Lake Titicaca

With more than 8000 square kilometers, Lake Titicaca is the largest freshwater lake in South America. Located at an altitude of 3800m, it is also the largest mountain lake in the world and the highest navigable lake. The western part with almost 5000 km2 belongs to Peru, the eastern part to Bolivia. Several larger peninsulas protrude into the lake, including the Copacabana peninsula on the border with Peru or the Chucuito peninsula near Puno.

The region around the lake had a rich history even before the Incas. The Pukara, the Tiwanaku and the Collas settled here, had their empires and left their traces. The capital of the Tiwanaku Empire lies on the banks of the lake in Bolivia and offers some ruins and excavations.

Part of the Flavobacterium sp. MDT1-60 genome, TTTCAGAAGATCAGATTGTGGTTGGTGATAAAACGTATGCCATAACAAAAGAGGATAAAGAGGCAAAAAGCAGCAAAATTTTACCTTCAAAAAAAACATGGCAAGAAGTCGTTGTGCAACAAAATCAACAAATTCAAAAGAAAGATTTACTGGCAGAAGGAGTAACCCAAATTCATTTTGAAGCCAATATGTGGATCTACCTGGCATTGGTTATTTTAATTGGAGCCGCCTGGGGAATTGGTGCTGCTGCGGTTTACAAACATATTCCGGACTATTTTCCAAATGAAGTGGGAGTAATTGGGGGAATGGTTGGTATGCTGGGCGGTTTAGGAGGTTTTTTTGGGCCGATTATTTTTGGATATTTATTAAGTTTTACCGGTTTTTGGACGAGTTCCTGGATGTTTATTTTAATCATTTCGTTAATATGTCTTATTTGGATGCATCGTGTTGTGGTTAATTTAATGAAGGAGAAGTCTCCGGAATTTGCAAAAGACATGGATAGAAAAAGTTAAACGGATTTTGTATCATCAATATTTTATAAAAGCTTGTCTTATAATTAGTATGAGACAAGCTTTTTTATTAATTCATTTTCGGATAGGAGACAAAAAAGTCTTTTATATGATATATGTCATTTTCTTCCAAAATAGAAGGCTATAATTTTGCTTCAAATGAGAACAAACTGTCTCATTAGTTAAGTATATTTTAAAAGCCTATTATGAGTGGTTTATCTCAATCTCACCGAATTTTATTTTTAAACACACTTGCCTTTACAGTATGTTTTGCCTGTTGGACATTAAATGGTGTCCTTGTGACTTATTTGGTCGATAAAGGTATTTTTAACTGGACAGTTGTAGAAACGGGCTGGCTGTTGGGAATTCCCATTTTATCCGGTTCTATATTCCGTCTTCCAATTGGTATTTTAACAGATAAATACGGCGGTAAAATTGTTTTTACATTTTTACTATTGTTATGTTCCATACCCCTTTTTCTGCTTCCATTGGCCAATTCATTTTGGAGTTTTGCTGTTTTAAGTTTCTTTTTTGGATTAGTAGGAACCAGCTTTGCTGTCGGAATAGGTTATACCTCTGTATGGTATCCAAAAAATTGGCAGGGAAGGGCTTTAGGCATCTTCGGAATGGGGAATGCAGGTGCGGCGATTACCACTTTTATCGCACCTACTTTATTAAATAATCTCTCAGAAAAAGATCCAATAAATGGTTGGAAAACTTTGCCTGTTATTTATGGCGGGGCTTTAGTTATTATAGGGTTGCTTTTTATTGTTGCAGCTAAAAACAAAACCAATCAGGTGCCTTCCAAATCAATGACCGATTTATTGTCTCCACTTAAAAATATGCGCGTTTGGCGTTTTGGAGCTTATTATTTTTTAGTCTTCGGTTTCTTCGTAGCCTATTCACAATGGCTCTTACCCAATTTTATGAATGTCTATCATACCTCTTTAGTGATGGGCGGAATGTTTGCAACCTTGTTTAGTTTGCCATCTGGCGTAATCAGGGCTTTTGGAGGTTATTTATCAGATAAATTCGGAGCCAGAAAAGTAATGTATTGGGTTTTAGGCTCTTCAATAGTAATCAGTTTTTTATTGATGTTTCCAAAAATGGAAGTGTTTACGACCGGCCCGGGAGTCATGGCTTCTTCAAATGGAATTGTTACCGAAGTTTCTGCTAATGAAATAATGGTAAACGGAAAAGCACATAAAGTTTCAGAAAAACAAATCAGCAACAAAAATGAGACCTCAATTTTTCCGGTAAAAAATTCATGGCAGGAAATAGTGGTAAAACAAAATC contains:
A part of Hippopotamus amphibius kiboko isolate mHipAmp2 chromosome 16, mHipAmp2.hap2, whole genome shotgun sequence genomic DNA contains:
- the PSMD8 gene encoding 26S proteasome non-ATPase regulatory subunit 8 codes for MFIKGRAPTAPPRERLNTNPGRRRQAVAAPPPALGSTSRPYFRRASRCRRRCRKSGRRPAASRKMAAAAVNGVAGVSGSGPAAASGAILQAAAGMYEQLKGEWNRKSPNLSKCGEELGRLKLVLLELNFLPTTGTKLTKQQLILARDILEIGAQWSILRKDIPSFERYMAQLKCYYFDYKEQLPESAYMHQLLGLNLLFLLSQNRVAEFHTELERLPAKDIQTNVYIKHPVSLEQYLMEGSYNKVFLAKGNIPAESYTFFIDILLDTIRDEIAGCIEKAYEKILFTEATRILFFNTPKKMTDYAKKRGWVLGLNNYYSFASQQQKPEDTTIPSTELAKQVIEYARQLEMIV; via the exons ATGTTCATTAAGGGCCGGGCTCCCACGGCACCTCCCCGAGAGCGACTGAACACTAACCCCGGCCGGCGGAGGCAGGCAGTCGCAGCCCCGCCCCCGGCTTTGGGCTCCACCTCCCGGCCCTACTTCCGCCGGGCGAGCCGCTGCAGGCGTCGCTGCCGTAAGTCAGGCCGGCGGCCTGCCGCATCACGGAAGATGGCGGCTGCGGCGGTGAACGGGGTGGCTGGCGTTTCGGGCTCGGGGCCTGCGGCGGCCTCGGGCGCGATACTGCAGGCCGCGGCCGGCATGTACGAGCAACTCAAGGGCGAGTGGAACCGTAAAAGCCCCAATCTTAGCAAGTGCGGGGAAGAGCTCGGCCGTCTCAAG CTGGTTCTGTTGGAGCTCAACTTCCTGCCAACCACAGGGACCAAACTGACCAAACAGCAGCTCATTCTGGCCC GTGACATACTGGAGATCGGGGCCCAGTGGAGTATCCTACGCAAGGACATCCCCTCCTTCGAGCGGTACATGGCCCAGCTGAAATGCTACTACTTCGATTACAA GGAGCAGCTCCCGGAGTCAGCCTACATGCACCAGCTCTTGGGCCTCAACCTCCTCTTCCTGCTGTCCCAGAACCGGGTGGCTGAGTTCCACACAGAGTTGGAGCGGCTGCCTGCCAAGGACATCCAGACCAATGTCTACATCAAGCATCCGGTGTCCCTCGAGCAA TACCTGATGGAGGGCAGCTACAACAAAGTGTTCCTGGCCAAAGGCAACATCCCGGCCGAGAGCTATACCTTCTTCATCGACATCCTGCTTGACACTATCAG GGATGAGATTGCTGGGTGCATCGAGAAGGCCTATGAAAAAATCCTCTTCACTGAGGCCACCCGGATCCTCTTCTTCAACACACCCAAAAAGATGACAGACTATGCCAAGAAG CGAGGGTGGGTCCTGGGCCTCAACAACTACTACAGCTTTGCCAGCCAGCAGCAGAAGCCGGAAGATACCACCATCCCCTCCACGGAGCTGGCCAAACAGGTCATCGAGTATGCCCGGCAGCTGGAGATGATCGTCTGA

The largest city on the Peruvian side is Puno, and it is best to explore Lake Titicaca from here. The floating islands of the Urus are a fixed program point of every trip and the most important sight on Lake Titicaca. The islands consist of layers of totora reeds, which are stacked crosswise and are abundant on the banks of the lake. Today several hundred of the approximately 2000 Urus still live on the islands. The reeds are also used for the construction of the huts and boats.

Also noteworthy is the more than 5 km long island of Taquile. Around 1600 Quechua-speaking people live here, who maintain their identity and traditions and rarely mix with other inhabitants of the region. On the picturesque islands are hills with artificial terraces and small ruins to the top. The view of the intense blue of the lake and the snow-capped mountains in the background is fascinating.